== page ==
On January 26, the health insurer Centene disclosed the misplacement of six hard drives containing personal information on 950,000 people. On January 27, Buzzfeed reported that fraudsters were trading data on Fitbit users for a mere 50 cents. On January 28 today the world celebrates Data Privacy Day!
Led by the non-profit National Cyber Security Alliance, Data Privacy Day commenced in the United States and Canada in 2008. In Europe, Data Protection Day commemorates January 28, 1981, the day Convention 108 was signed. Convention 108 was the first legally binding international treaty focused on privacy and data protection.
With technologies becoming more ubiquitous in our everyday lives, ethical, legal, and social concerns have emerged correspondingly. Data privacy, access, and sharing increasingly cause tensions among corporate entities and the public. Companies too often provide lengthy privacy policies filled with legalese that are almost never read by their users, or practices on data sharing from technologies remain opaque to individuals. This remains a concern.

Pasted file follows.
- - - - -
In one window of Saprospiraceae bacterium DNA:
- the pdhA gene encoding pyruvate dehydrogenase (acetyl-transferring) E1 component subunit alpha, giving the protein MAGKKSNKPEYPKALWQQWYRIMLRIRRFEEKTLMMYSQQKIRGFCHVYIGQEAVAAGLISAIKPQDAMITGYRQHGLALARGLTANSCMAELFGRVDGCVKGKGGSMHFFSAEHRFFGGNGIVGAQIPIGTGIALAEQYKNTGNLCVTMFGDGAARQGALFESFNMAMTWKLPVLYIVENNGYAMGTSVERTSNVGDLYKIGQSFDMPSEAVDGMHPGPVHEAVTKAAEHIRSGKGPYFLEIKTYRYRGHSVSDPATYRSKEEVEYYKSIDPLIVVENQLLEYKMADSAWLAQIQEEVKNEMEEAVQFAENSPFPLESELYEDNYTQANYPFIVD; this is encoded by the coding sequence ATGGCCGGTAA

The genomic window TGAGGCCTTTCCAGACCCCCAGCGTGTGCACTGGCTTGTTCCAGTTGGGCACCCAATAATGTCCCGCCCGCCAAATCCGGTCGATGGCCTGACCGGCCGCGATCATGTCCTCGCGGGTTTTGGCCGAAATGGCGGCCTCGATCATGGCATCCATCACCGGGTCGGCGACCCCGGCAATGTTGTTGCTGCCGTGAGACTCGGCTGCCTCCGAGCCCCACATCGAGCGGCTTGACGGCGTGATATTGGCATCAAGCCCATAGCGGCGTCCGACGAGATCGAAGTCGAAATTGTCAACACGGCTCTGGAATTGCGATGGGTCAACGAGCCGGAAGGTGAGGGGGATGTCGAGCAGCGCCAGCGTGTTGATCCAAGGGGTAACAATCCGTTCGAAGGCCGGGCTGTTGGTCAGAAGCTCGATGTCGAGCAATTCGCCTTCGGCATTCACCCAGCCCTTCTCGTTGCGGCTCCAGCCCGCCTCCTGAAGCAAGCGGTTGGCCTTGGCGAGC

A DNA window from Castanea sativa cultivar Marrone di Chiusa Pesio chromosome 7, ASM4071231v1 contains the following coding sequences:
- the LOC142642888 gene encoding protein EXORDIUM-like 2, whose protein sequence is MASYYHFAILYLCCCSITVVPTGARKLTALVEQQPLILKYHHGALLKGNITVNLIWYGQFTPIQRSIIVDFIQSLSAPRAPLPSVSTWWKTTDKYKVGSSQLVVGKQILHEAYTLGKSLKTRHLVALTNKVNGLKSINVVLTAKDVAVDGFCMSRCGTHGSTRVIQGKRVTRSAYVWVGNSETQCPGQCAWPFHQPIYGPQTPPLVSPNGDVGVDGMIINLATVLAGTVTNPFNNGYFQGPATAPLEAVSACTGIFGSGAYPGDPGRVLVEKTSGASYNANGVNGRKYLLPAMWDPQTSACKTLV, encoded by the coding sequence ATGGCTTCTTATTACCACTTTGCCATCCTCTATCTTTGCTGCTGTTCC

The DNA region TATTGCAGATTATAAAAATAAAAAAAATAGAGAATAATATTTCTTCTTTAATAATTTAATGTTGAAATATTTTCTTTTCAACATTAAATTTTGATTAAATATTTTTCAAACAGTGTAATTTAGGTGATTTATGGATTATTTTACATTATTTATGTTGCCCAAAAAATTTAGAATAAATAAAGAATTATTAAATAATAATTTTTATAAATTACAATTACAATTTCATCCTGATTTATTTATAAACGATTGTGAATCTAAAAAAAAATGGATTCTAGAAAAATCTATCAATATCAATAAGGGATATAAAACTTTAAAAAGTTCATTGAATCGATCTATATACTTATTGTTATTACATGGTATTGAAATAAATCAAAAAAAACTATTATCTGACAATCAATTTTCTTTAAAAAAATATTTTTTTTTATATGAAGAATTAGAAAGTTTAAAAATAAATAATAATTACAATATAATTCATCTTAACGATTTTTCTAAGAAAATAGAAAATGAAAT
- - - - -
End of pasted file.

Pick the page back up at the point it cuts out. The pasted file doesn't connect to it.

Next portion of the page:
Users of technology should be provided with options on how their data is collected, used, and shared. If user data is used for research purposes, they should be notified. Companies may do well to design technologies with data privacy and security embedded in the design process, as opposed to their addition as an afterthought. To mark Data Privacy Day, why not begin with better understanding the privacy practices of companies you respect and value?
On March 2, Vitality will launch a report with guidelines for personalized health technologies in partnership with a variety of stakeholders. Stay tuned for additional details! Interested in learning more about this initiative? Tweet @gchristie34 or @VitalityUSA or use #TrustTech.
Sources of images: Trof Holz (thumbnail), IOT Security Laboratory (in-blog image)